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Clitoris

(Redirected from Glans clitoris)
A woman's clitoris extends from the visible portion to a point below the pubic bone.

The clitoris is a sexual organ in the body of female mammals. The visible knob-like portion is located near the anterior junction of the labia minora, above the opening of the vagina. Its particular function is inducing sexual pleasure and orgasms.

The word clitoris can be pronounced KLIHT uh rihs (['klɪɾəɹəs] in IPA notation (listen)) or klih TOHR ihs ([klɪ'tɔɹəs] (listen)). The OED suggests that KLY tor ihs [['klaɪtɒɹɪs]) is also used in the UK.

Table of contents

Development and formation

The female clitoris is homologous to the male penis, i.e., embryologically it comes from the same tissue that forms the penis. The trigger for forming a penis instead of a clitoris is the action of testosterone in utero.

The organ is formed out of corpus cavernosum, a rich collection of capillary tissue with a substantial presence of nerve tissue. It is particularly well-suited for sexual stimulation.

The outside portion of the clitoris, the clitoral glans, is entirely or partially covered by the clitoral hood or prepuce, tissue that is homologous to the foreskin in males. In humans, the clitoral body then extends several centimeters upwards and to the back, before splitting into two arms, the crura. Shaped like an inverted "V", these crura extend around and to the interior of the labia majora.

Most of the clitoris is hidden, and external stimulation of the entire clitoris can result in a more profound sexual response. One explanation advanced for the vaginal orgasm is that it results from stimulation of the internal parts of the clitoris during vaginal penetration.

During sexual arousal, the clitoris enlarges as its erectile tissue fills with blood. Shortly before orgasm, this erection often increases further, drawing the clitoris upwards, so that viewed from the outside it actually appears to shrink.

Recognition of existence

The external part of the clitoris amounts to a small, sensitive protrusion at the anterior end of the visible female reproductive anatomy. The clitoris is obscured by the folds of the labia minora in this photo.

Medical literature first recognised the existence of the clitoris in the 16th century. This is the subject of some dispute: Realdo Colombo (also known as Matteo Renaldo Colombo) was a lecturer in surgery at the University of Padua, Italy, and in 1559 he published a book called De re anatomica in which he described the "seat of woman's delight". Columbo concluded, "Since no one has discerned these projections and their workings, if it is permissible to give names to things discovered by me, it should be called the love or sweetness of Venus."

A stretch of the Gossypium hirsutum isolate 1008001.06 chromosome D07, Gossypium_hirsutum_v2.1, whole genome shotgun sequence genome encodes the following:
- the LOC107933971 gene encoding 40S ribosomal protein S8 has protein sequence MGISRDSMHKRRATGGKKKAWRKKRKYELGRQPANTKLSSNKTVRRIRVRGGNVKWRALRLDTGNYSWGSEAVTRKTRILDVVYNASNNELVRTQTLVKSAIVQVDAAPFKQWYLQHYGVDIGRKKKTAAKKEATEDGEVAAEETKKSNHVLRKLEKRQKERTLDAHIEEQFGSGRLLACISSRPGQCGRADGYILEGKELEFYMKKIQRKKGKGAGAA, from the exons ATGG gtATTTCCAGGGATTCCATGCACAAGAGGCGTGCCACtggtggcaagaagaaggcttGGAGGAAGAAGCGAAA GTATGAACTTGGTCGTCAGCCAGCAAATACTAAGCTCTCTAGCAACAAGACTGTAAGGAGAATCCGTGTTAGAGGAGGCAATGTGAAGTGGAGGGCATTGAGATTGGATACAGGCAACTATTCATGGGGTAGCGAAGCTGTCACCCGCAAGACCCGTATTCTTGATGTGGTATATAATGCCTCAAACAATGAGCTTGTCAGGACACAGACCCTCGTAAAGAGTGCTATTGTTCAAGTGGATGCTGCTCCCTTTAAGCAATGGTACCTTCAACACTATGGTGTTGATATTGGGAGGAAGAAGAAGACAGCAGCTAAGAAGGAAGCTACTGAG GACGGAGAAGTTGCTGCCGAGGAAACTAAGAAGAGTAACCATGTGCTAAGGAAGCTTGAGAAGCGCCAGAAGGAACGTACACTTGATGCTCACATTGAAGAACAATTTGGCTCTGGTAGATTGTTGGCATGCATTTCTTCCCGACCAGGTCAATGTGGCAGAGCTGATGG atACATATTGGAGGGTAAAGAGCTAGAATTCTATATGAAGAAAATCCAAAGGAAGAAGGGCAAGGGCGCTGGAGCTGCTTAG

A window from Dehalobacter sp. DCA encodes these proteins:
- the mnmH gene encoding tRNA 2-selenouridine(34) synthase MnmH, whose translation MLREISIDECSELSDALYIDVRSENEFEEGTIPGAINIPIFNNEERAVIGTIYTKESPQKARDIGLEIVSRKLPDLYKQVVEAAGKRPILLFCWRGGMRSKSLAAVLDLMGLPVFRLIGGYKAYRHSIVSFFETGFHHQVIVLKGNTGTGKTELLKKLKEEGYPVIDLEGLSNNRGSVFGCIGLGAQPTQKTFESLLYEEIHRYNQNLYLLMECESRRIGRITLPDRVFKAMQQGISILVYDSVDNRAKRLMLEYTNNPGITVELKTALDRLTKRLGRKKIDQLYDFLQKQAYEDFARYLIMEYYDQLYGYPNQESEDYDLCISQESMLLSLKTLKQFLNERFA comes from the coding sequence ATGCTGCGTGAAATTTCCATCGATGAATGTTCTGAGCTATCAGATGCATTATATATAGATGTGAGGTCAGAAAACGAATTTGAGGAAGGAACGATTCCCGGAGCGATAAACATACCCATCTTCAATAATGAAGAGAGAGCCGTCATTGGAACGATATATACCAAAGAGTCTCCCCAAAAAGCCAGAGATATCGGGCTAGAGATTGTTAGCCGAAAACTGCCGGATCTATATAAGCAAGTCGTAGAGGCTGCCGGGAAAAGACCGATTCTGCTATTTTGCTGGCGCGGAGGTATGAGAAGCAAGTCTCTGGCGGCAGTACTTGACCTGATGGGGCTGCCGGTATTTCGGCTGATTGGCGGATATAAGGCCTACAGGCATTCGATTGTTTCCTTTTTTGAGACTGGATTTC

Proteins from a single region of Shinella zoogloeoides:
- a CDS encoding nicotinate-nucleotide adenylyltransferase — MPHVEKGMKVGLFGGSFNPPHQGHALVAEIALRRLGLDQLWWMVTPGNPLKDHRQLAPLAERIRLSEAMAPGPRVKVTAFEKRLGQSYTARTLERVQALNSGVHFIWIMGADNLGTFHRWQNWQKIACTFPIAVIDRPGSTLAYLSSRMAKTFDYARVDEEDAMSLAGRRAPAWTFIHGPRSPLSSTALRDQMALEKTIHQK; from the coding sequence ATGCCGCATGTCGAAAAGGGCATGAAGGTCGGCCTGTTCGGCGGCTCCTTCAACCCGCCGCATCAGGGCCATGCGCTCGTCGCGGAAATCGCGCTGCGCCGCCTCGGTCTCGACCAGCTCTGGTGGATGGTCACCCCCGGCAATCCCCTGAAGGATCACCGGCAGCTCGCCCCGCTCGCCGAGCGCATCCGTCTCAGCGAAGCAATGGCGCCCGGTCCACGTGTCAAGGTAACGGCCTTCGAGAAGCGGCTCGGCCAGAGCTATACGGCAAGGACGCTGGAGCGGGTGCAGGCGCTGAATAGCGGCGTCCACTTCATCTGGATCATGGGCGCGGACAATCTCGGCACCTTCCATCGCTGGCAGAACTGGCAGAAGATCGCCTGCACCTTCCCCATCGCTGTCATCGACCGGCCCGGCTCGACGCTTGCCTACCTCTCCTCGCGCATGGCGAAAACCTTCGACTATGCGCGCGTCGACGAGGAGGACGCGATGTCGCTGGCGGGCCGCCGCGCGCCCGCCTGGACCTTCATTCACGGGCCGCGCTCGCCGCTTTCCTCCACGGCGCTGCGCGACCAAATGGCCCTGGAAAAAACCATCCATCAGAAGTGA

Columbo's claim was disputed by his successor at Padua, Gabriele Falloppio (who discovered the fallopian tube), who claimed that he was the first to discover the clitoris. Caspar Bartholin, a 17th century Danish anatomist, dismissed both claims, arguing that the clitoris had been widely known to medical science since the 2nd century.

Noted researchers Masters and Johnson, Boston based researcher John Garabedian, and Dr. Matt Jaeger at the University of Kentucky all conducted extensive studies of the clitoris.

In the 1970s, the word clitoris was considered offensive in the spoken English language and is still seen as a taboo word by many people. The first use of clitoris on television in the United States is believed to have been by Dr. Rich O'Brien, a Harvard colleague of Garabedian's, on the Dr. Ruth Westheimer show.

Female circumcision

Main article: female circumcision

The external part of the clitoris may be partially or totally removed during female circumcision in voluntary or involuntary procedures. The topic is highly controversial with many countries condemning the traditions that give rise to involuntary procedures with some countries outlawing even voluntary procedures. Amnesty International estimates that over 2 million involuntary female circumcisions are being performed every year, mainly in African countries.

Altering the female genitalia

Main article: genital modification and mutilation

In various cultures, the clitoris is sometimes pierced. Piercings of the clitoris include a piercing of the clitoral hood, and the Isabella piercing, among many others. Some cultures at various times in history have practiced stretching, which can enlarge the clitoris, or can make it more visible.

See also

External links

Illustrations


Reproductive system
Female: Cervix – Clitoris – Fallopian tubes – Bartholin's glands – Hymen – Mammary glands – Ovaries – Skene's glands – Urethra – Uterus – Vagina – Vulva
Male: Bulbourethral glands – Cowper's glands – Ejaculatory duct – Epididymis – Penis – Prostate – Scrotum – Seminal vesicles – Spermatic cord – Testes – Urethra – Vas deferens







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